Bills PinThere is a famous quote, actually one of many, from the Illiad, Homer’s book on the Trojan Wars that has stuck with me over the years. It is a simple quote, but speaks volumes, especially if looked at from a Masonic viewpoint. The quote is “Achilles absent is Achilles still”, and it alludes to the fact that even if Achilles was not present, his presence was still felt through his influence on those who are. The Masonic inference here really is quite obvious. Throughout our lives we are influenced continually by those we associate with, and in some cases by people we have never actually met. In our Fraternity, we constantly refer to the almost legendary figures of both our National and Masonic history and point them out to Masons and non-Masons as models of exemplary conduct that we should endeavor to emulate. In the truest sense, these Brethren are our Achilles.

I think back on the days when I first joined our Craft and of many Brethren who so worked hard and long to teach me what I needed to know and of the friendship they so willingly gave. For me, this time of learning and growth was almost mystical. To be learning such things and to be part of such an organization was almost overwhelming. The whole concept and structure of the Fraternity was to this new Brother a great mystery, as I am sure it is to every new Freemason. I was then, and still am, amazed and impressed by their ability to recite the Degrees and the Lectures, and of one elderly Brother in particular who gave me the Traditional version of the Middle Chamber Lecture (the one that is about 25 minutes in length). When he gave the Lecture to me, WBro. Dan Peterson was 85, and my Lodge Brothers said he did not miss a word. Even though many of these Brothers are no longer here, their influence and their teaching still guides me. To this new Freemason, these Brethren were and still are my Achilles.

As a young Mason, I was amazed and in awe of the Master of the Lodge. We do not call our Lodge leader President or Chairman; we call him the “Worshipful Master” – a most interesting choice of words. The concept of a Lodge “Master” is one unique to our Fraternity; it implies far more authority than is usually given to the leader of a voluntary and Fraternal organization. The meaning, as we all know is, basically, “a respected or honored Leader”. To him much is given, and from him much is expected. One Past Grand Master told me that the greatest honor bestowed upon him was not that he served as a Grand Master, but that his Lodge Brothers had enough trust in him to give him the opportunity to be Master of their Lodge. When I asked why, his answer was simple – he said when elected Grand Master the majority of the Brothers who elected did not know him, but those that elected him Master did, and on that basis chose him to govern that which they held most dear – a powerful statement. Even before I came to understand both the authority and responsibility of the job and the deference shown to the Master, I realized that the Brethren who were called Past Master were men to whom respect should always be shown.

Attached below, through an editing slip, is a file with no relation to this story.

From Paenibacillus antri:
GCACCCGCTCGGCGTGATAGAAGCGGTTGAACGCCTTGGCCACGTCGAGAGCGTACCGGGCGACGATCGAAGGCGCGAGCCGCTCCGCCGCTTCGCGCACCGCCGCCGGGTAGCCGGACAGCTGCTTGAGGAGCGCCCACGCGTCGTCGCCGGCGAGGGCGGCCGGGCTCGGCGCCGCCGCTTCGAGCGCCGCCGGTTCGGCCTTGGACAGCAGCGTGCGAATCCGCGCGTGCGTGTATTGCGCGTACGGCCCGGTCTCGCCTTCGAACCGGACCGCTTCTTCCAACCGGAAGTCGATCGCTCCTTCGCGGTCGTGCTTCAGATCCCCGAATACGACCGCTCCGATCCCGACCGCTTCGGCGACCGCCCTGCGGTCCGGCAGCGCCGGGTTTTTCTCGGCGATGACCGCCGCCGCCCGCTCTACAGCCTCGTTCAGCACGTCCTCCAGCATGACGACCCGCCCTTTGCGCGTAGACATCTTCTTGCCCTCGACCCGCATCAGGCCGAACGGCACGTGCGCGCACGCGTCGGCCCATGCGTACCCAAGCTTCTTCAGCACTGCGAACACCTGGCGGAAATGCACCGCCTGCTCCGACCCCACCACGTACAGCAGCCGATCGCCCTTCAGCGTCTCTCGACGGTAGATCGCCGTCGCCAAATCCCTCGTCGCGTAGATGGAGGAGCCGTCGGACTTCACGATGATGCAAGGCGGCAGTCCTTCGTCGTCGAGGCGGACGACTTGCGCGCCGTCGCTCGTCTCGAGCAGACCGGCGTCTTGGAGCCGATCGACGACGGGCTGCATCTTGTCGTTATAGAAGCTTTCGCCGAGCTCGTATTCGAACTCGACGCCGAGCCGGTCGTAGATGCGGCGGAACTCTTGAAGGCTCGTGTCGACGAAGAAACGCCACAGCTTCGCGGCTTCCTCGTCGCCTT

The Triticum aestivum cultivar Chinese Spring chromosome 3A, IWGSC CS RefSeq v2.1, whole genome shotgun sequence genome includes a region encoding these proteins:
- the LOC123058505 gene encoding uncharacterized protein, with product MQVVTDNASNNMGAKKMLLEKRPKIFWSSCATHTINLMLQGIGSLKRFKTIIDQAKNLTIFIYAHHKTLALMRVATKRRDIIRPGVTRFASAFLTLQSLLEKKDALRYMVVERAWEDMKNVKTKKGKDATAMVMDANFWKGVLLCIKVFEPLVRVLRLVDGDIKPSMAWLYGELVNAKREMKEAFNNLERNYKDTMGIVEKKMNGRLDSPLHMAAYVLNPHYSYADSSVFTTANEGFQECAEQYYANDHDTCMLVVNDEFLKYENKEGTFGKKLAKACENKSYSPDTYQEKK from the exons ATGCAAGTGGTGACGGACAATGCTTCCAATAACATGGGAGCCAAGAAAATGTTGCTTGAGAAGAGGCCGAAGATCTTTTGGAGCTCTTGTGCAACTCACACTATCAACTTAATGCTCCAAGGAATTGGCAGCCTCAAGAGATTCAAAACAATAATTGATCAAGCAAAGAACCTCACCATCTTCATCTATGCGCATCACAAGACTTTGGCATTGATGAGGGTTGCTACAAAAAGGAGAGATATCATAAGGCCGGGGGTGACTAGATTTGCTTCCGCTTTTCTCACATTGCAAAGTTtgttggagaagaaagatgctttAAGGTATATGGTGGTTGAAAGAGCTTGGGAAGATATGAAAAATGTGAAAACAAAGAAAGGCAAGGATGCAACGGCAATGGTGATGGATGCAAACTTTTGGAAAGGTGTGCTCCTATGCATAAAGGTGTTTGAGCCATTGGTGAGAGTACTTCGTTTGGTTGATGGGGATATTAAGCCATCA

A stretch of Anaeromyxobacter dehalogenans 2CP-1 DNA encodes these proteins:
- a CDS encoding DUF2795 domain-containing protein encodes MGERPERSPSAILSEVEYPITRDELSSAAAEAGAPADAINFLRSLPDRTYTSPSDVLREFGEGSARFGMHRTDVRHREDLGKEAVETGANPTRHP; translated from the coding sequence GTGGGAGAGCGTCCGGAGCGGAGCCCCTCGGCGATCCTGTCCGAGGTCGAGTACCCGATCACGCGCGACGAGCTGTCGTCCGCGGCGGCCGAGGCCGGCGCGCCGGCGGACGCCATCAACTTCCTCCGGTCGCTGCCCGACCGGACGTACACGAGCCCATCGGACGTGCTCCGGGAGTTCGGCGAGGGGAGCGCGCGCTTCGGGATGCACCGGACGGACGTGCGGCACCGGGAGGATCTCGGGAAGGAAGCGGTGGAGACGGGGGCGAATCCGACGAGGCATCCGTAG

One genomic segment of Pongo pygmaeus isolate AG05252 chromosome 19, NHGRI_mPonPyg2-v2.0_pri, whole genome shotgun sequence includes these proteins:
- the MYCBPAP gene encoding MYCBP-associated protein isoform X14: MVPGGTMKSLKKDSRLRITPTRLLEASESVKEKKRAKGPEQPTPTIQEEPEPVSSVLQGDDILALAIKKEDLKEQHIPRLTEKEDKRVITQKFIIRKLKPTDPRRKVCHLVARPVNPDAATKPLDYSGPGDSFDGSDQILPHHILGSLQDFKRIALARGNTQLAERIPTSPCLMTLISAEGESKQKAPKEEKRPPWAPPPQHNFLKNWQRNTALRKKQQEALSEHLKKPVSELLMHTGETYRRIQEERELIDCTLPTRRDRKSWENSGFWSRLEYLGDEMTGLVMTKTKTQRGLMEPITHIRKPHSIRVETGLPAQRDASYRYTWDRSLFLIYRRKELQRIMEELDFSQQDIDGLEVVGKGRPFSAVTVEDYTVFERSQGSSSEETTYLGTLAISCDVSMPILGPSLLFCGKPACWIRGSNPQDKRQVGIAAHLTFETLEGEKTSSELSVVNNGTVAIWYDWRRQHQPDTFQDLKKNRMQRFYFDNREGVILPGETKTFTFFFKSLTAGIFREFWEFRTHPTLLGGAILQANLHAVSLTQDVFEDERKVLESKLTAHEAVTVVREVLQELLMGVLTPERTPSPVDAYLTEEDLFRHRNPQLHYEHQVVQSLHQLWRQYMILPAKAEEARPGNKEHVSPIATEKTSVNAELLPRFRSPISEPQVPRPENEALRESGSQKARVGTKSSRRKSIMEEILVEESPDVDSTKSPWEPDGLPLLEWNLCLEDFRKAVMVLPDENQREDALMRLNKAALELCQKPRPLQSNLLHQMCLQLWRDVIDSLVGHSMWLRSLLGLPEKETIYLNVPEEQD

As men and Masons, we are known and remembered for our actions. We are admonished to keep our character pure and unspotted. We are taught to walk the upright life. This is alluded to throughout our Degrees and Lectures when we speak of old age, and during Installation Ceremonies when we talk about “living respected and dying regretted”. We talk fondly of Brethren past who have had profound effects on us. From a Masonic standpoint, we are all products of that which came before us.

Brethren, please take time to remember and to thank the Brethren who served as your teachers and your mentors. We all owe a great debt to those Brethren who spent so much time teaching and explaining to us the beauties and mysteries of our Fraternity. It is a debt that can only be repaid through living, to the best of our abilities, the Masonic life they sought not only to live, but to instill in each of us. Even though many may no longer be with us, their influence still is because it lives on in us. So in a sense, our “Achilles absent is Achilles still”.

As we continue our Masonic Journey, let us continue to





William Beetcher

Grand Master